8 thoughts on “Lee Wylie Breaks It Down

  • May 5, 2015 at 5:08 am
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    I thought Paquiao had the chance to win this fight that night. The speed was enough, the power was enough.
    Mayweather won the fight, that is clear. But I had a bitter taste in my mouth when the late rounds came to an end.
    This was not the Paquiao I had payed to see. To see Paquiao getting caught in Mayweathers game and trying to box with Mayweather in the middle of the ring made me so frustrated.

    His gameplan was the worst. Trying to “feel” Mayweather the first round was the first mistake.
    Not cutting of the ring another.
    Not using odd angles.
    Lack of faints in his footwork (in and out, side to side faints) and punches.
    Lack of intensity and fast rythm.

    It all boiled down to lack of concentration and wrong attitude about how he should have carried himself. The boxer he needed to be was the one he said he was going to be that night. He could not find his identity in the ring. The identity that he once was.
    Damaged or no damaged shoulder. He could still have boxed differently.

    I would like to see a rematch. And just hope that none of the fighters would get damaged and box the best way they can.
    I puke at “Mayweather – Khan”. Hope that Algieri somehow wins and makes that scared crybaby of a boxer loose his chance to get the mega fight.

    Reply
    • May 5, 2015 at 9:04 am
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      I have to agree with you. Specifically (and most importantly), Pacquiao looked heavy on his feet. This was the only shock to me. I expected that his punch output would be lower (since Mayweather does that to fighters and Pacquiao is simply too old now), but it’s no excuse for Pacquiao’s slow footwork (something that was evident from the offset). Gone was the bouncing on the toes, the quick look for angles, and the in-out pattern – and the only thing that remained was Honeyghan’s swaying high guard. I had picked Mayweather Jr. to win (and always contended that Mayweather Jr. could beat Pacquiao 5 years ago), but I was rooting for Manny.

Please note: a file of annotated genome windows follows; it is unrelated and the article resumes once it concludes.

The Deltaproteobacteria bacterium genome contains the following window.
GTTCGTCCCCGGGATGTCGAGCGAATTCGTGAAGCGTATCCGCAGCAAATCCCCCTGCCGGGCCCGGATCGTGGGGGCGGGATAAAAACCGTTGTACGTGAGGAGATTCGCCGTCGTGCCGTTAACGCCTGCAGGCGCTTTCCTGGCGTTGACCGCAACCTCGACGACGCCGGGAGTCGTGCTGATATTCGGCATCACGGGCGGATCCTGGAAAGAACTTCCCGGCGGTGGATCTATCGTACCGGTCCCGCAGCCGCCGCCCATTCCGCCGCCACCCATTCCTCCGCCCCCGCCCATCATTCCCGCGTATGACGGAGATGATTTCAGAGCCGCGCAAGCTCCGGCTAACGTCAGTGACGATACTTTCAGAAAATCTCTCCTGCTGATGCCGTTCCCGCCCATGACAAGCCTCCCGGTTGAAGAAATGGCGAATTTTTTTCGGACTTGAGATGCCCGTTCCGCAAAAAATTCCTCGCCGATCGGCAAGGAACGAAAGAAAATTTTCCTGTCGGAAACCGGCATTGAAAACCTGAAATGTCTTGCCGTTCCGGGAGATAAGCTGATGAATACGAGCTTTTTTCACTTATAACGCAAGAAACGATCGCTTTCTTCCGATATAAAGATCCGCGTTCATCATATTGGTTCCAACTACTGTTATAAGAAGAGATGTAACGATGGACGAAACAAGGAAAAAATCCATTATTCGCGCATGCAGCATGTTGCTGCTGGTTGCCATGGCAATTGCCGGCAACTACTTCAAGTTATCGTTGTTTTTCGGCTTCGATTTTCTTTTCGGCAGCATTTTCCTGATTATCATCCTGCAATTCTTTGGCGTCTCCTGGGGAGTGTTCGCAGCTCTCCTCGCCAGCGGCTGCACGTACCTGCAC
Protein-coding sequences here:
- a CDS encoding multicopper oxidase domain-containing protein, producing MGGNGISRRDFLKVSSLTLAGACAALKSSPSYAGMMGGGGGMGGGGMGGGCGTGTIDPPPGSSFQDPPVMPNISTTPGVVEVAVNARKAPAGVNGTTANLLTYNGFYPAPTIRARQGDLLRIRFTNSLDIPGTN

As I mentioned, Pacquiao’s inability to inside-fight finally caught up to him when his vaunted foot speed & quickness abandoned him.
      It was a great victory for Mayweather Jr. and he should be commended for the win. I for one don’t want to see a rematch. Floyd Mayweather Jr. if finally the undisputed champion of the Welterweight division. I, like Roy Jones Jr. endorsed, would love to see Floyd fight Keith Thurman, or Kell Brook, or Shawn Porter, or Timothy Bradley (all prime, very dangerous fighters). In my opinion, Kell Brook would beat Floyd (maybe even by TKO). Thurman isn’t as refined as Brook, but he has more power. Shawn Porter hasn’t perfected his swarming style yet, but if he puts it together he would be a stylistic nightmare for Floyd. I don’t think Floyd is going to fight any of these fighters though. They are prime and elite (something Floyd has never faced before). Why would he now?

      Reply
    • May 6, 2015 at 3:16 am
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      Something was definitely amiss with Manny that night and I don’t think Floyd can take all the credit for it. Floyd worked his plan but something was missing from Manny. I think the shoulder problem was a factor but maybe something else that he’s not willing to say. If I was him, I wouldn’t want to give one excuse after another either. Congrats to Floyd and he was surprisingly respectful and a good sport. He seemed to win the interviews too. An observation I made too was Jr’s seeming contention with his father. A boy that never got his father’s approval. Nobody was asking about his father but Jr kept talking about why he wasn’t listening to him when he was yelling at him. Maybe he gave us a glimpse of why he is the way he is.